7. I know HEPA filters can filter out dust but not sure about suspended oil-based SPFX atmosphere. Also, by adding more filtration to the air-intake, you risk overheating the camera. The camera's fan already automatically kicks to Hi once it gets too hot during really long takes.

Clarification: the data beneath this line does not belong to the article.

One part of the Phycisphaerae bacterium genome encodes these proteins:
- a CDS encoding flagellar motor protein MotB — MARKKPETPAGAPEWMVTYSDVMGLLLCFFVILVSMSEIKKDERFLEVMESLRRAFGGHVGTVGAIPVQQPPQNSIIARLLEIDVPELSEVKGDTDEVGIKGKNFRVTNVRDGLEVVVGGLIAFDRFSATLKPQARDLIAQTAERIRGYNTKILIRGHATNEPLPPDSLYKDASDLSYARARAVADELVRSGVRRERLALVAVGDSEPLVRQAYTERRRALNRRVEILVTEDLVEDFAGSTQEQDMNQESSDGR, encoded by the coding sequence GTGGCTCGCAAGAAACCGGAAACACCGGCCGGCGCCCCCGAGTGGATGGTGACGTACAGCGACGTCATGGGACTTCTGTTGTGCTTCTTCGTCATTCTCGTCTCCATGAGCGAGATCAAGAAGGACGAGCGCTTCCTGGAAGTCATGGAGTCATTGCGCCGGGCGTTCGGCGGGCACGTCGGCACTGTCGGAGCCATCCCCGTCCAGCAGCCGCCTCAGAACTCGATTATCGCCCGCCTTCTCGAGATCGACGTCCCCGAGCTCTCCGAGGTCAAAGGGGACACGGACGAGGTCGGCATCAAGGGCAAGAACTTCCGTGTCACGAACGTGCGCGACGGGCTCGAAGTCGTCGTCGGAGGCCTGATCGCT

8. I'm currently near the end of a shoot with 2x Sony F65s and we have experienced this exact problem. We have been using oil-based SPFX atmosphere in our sets heavily. We've sent the cameras back to the local Sony Service Centre twice to have the OLPF cleaned in each camera. The blue-ish tinted filter in front of the mechanical rotary shutter is not the OLPF. It is actually a Band Pass Filter. Cleaning that did not solve our blooming issue. The OLPF actually sits between the mechanical rotary shutter and the sensor. As a result, you need to take apart the entire optical head block of the camera to service/clean it. This is absolutely not advisable to do in the field without proper technicians. The cameras need to be sent back to Sony and cleaned in a dust-free clean room. I've been talking to a senior service engineer for the HD and Digital Cinematography Camera Systems Department at Sony in New Jersey. He apparently has cleaned lots of F65s that come out of rental houses in LA, especially after they have been used in dusty and sandy areas like New Mexico. And he says he finds mostly dust on the OLPF. Based on my experience so far, it appears the sensor area is not entirely sealed to the exterior environment. There are two air filters below the lens mount (see attached picture) where the air intake is. Changing them out might help. But my opinion is that if those air filters can't even filter out fine dust/sand particles, there is no hope of it filtering out even finer contaminants like oil-based SPFX atmospheric haze. As far as I understand it, Sony has significantly reduced the amount of support they provide for this camera. Finding parts (such as the air filters mentioned above) is difficult. I have a colleague that finished a shoot recently with this camera and had to bring along a technician to clean the sensors every night. They even tried to get support from Sony Japan with limited success. I feel cinematographers and camera assistants need to know this is a problem for this camera. Even after our second sensor clean, the problem started re-occurring after 3 shoot days.